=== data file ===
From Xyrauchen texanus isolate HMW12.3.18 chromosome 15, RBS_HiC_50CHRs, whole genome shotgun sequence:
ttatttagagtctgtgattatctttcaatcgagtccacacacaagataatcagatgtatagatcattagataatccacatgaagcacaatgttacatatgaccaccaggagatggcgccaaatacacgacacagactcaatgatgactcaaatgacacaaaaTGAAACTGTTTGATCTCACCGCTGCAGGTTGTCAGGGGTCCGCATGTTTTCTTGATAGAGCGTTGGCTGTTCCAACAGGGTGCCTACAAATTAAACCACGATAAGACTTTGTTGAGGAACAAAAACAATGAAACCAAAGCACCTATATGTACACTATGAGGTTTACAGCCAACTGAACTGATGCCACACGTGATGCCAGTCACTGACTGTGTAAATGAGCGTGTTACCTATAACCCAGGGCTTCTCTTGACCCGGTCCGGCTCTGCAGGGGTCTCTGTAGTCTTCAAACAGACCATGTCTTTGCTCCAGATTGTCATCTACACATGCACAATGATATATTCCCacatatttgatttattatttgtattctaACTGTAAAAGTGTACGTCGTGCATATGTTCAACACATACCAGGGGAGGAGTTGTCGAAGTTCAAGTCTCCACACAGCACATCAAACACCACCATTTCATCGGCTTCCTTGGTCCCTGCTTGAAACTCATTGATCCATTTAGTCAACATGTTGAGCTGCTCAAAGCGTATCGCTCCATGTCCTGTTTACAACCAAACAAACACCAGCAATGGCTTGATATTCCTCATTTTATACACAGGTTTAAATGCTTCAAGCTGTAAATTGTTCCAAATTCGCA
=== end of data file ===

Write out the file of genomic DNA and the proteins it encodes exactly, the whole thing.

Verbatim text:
From Xyrauchen texanus isolate HMW12.3.18 chromosome 15, RBS_HiC_50CHRs, whole genome shotgun sequence:
ttatttagagtctgtgattatctttcaatcgagtccacacacaagataatcagatgtatagatcattagataatccacatgaagcacaatgttacatatgaccaccaggagatggcgccaaatacacgacacagactcaatgatgactcaaatgacacaaaaTGAAACTGTTTGATCTCACCGCTGCAGGTTGTCAGGGGTCCGCATGTTTTCTTGATAGAGCGTTGGCTGTTCCAACAGGGTGCCTACAAATTAAACCACGATAAGACTTTGTTGAGGAACAAAAACAATGAAACCAAAGCACCTATATGTACACTATGAGGTTTACAGCCAACTGAACTGATGCCACACGTGATGCCAGTCACTGACTGTGTAAATGAGCGTGTTACCTATAACCCAGGGCTTCTCTTGACCCGGTCCGGCTCTGCAGGGGTCTCTGTAGTCTTCAAACAGACCATGTCTTTGCTCCAGATTGTCATCTACACATGCACAATGATATATTCCCacatatttgatttattatttgtattctaACTGTAAAAGTGTACGTCGTGCATATGTTCAACACATACCAGGGGAGGAGTTGTCGAAGTTCAAGTCTCCACACAGCACATCAAACACCACCATTTCATCGGCTTCCTTGGTCCCTGCTTGAAACTCATTGATCCATTTAGTCAACATGTTGAGCTGCTCAAAGCGTATCGCTCCATGTCCTGTTTACAACCAAACAAACACCAGCAATGGCTTGATATTCCTCATTTTATACACAGGTTTAAATGCTTCAAGCTGTAAATTGTTCCAAATTCGCA